? Matt Garza, Chicago Cubs -- We touched on Garza earlier in the column, but he warrants further mention in the barometer. He looked great in his first start, tossing five shutout innings with five strikeouts against the Pirates. He struggled against the Reds his next time out, but gave up just two runs in seven innings against the Diamondbacks on Friday. The early velocity numbers are good; his fastball is sitting in the 92-93 MPH range, essentially right in line with his career numbers. It's clearly too early to draw any conclusions, but he looks like the Garza of old. He may not be in a Cubs jersey much longer, but you could do well to get your hands on him, and the price might still be pretty low for the time being.

? Jake Westbrook, St. Louis Cardinals -- The last time we checked in on Westbrook, he was set to meet with Dr. James Andrews, and it looked like his season was about to be cut short. Since then, he's been able to get through a bullpen session and now is set for a rehab assignment. The Cardinals expect him to make two starts in the minors, and if all goes well he will rejoin the rotation. If an owner with an itchy trigger finger cut him loose when the news looked grim, jump on him and add him to your roster.

Who's down?

? Jon Lester, Boston Red Sox -- Lester has had a rough go of it lately, allowing 13 runs in his last 19.1 innings, a stretch covering three starts. His two starts before that were great, including his one-hit shutout of the Blue Jays, but he surrendered 11 earned runs in 17.2 innings in the three outings prior to that. His full-season numbers still look great, but this inconsistency slides him down my rest-of-season rankings a few notches.

? Wei-Yin Chen, Baltimore Orioles -- Chen will resume his throwing program this week as he continues his return from an oblique injury, but it's hard to justify keeping him on your roster while he's on the DL. He's an effective enough pitcher, but he's far better in real life than he is in fantasy. He simply doesn't strike out enough batters to make a meaningful contribution in the category, and his strong rates are unsupported by his advanced stats. If all goes well, he should be back with the O's in a few weeks, but don't feel like you have to hold onto him if you need the roster spot.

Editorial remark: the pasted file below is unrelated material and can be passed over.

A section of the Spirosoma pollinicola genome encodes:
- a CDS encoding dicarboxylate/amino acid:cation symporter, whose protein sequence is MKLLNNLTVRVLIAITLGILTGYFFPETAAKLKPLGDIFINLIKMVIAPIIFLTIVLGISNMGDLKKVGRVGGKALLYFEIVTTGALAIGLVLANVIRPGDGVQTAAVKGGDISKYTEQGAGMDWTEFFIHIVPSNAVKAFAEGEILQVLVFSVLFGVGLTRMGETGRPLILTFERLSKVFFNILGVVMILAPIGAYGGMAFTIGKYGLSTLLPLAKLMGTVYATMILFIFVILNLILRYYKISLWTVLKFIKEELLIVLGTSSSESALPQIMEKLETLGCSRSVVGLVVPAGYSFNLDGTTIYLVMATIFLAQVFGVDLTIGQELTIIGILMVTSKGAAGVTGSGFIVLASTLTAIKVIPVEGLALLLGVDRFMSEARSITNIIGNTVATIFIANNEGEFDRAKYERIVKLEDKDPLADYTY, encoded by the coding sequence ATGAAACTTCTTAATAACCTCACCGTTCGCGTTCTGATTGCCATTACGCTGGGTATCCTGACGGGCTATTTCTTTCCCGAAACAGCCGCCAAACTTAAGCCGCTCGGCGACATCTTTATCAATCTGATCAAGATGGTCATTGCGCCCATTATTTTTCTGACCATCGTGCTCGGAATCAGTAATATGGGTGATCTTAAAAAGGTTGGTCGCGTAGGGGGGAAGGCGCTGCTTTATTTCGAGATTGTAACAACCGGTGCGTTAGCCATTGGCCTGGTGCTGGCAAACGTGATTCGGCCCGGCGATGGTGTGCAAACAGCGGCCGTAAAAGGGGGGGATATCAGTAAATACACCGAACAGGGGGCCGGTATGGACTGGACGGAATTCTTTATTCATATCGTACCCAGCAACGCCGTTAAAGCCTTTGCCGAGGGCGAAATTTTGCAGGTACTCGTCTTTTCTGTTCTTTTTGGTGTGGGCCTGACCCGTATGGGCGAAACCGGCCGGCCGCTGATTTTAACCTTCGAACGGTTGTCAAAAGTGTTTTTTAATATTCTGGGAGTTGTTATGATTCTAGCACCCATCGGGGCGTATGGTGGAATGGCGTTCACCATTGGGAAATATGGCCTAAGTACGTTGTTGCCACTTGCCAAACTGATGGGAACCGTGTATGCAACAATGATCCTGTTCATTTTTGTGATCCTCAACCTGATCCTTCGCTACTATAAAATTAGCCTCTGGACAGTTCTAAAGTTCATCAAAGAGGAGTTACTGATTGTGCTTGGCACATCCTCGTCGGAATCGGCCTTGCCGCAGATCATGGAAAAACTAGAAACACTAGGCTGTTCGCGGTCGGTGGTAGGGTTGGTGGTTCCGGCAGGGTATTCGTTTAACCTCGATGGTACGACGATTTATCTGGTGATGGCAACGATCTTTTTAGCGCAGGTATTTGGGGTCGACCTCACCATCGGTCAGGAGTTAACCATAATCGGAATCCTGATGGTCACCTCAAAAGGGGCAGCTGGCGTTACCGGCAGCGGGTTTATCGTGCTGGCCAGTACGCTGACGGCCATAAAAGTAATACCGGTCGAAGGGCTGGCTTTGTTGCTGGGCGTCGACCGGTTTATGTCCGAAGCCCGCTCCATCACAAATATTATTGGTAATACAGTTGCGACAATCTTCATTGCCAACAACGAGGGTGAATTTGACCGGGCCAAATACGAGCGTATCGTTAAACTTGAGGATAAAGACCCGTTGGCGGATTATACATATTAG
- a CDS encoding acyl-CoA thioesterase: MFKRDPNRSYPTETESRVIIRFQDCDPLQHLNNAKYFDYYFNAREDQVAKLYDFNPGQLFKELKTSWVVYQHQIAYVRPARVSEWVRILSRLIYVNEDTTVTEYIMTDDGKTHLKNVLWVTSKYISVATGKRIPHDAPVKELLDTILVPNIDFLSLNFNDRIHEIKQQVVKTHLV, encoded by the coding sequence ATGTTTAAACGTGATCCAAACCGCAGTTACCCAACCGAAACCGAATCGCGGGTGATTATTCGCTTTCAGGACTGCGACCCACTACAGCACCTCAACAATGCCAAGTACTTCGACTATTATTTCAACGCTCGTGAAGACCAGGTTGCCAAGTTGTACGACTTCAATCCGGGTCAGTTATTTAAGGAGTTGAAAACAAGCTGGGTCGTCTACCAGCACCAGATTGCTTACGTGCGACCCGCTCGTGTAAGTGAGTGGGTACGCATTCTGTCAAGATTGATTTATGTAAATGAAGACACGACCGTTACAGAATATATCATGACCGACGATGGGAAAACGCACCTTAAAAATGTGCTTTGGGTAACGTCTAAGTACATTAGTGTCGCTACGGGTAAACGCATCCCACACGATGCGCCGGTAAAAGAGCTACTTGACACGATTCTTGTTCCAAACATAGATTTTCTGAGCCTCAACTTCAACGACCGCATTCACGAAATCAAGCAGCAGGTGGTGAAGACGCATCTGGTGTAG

What a relief

We mostly cover developments in the bottom-third of the closer rankings, because that's where the action is. However, I'd like to take a minute or two to acknowledge the efforts of three underappreciated AL closers: Greg Holland, Glen Perkins and Tom Wilhelmsen.

? For a time early in the season, it looked as though Holland could lose his job to Kelvin Herrera. Holland struggled in a few successive outings while Herrera was lighting up the radar gun. Over his last 16 outings, though, Holland has allowed just one earned run while striking out 24 batters and walking just four. Two of those walks came in the first appearance of the stretch, too.

? Perkins has blown a pair of saves in recent weeks, but his body of work over the entire season has been impressive. His 3.05 ERA doesn't look especially great for a closer, but he has a 2.15 WHIP and is fanning a ridiculous 14.37 batters per nine innings. That's nearly Aroldis Chapman territory. There hasn't been a ton to smile about in Minnesota this year, but Perkins has been a bright spot.

? Wilhelmsen is getting the job done despite a major drop off in strikeouts from last year. In 2012, he whiffed 87 batters in 79.1 innings. This year, he has 17 strikeouts in 24.1 innings. His velocity remains elite, sitting comfortably at 96-97 MPH, but for one reason or another the Ks just haven't been there. The fact that he has been able to be just as successful, though, is a telling sign. Wilhelmsen is not just a reach-back-and-fire guy. This is a legitimate pitcher with multiple ways of getting batters out with consistency. And you have to believe that the strikeouts are bound to come back. He's a great trade target right now.